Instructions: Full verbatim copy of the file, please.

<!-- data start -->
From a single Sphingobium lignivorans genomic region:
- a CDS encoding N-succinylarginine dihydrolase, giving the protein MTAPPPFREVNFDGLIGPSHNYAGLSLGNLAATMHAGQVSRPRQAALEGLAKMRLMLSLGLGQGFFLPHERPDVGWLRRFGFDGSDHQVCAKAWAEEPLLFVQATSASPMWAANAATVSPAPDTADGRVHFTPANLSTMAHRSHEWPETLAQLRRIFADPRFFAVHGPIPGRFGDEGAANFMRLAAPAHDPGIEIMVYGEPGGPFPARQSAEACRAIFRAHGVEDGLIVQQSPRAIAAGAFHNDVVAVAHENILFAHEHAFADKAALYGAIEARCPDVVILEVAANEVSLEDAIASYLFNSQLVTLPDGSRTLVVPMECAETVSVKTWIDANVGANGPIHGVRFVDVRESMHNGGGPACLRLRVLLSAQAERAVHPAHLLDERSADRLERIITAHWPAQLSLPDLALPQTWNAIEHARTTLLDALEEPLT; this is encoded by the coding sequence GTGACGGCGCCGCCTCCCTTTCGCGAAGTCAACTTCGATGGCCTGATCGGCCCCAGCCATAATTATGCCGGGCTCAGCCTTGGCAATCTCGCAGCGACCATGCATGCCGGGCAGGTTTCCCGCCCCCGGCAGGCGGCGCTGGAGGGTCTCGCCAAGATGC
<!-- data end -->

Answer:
From a single Sphingobium lignivorans genomic region:
- a CDS encoding N-succinylarginine dihydrolase, giving the protein MTAPPPFREVNFDGLIGPSHNYAGLSLGNLAATMHAGQVSRPRQAALEGLAKMRLMLSLGLGQGFFLPHERPDVGWLRRFGFDGSDHQVCAKAWAEEPLLFVQATSASPMWAANAATVSPAPDTADGRVHFTPANLSTMAHRSHEWPETLAQLRRIFADPRFFAVHGPIPGRFGDEGAANFMRLAAPAHDPGIEIMVYGEPGGPFPARQSAEACRAIFRAHGVEDGLIVQQSPRAIAAGAFHNDVVAVAHENILFAHEHAFADKAALYGAIEARCPDVVILEVAANEVSLEDAIASYLFNSQLVTLPDGSRTLVVPMECAETVSVKTWIDANVGANGPIHGVRFVDVRESMHNGGGPACLRLRVLLSAQAERAVHPAHLLDERSADRLERIITAHWPAQLSLPDLALPQTWNAIEHARTTLLDALEEPLT; this is encoded by the coding sequence GTGACGGCGCCGCCTCCCTTTCGCGAAGTCAACTTCGATGGCCTGATCGGCCCCAGCCATAATTATGCCGGGCTCAGCCTTGGCAATCTCGCAGCGACCATGCATGCCGGGCAGGTTTCCCGCCCCCGGCAGGCGGCGCTGGAGGGTCTCGCCAAGATGC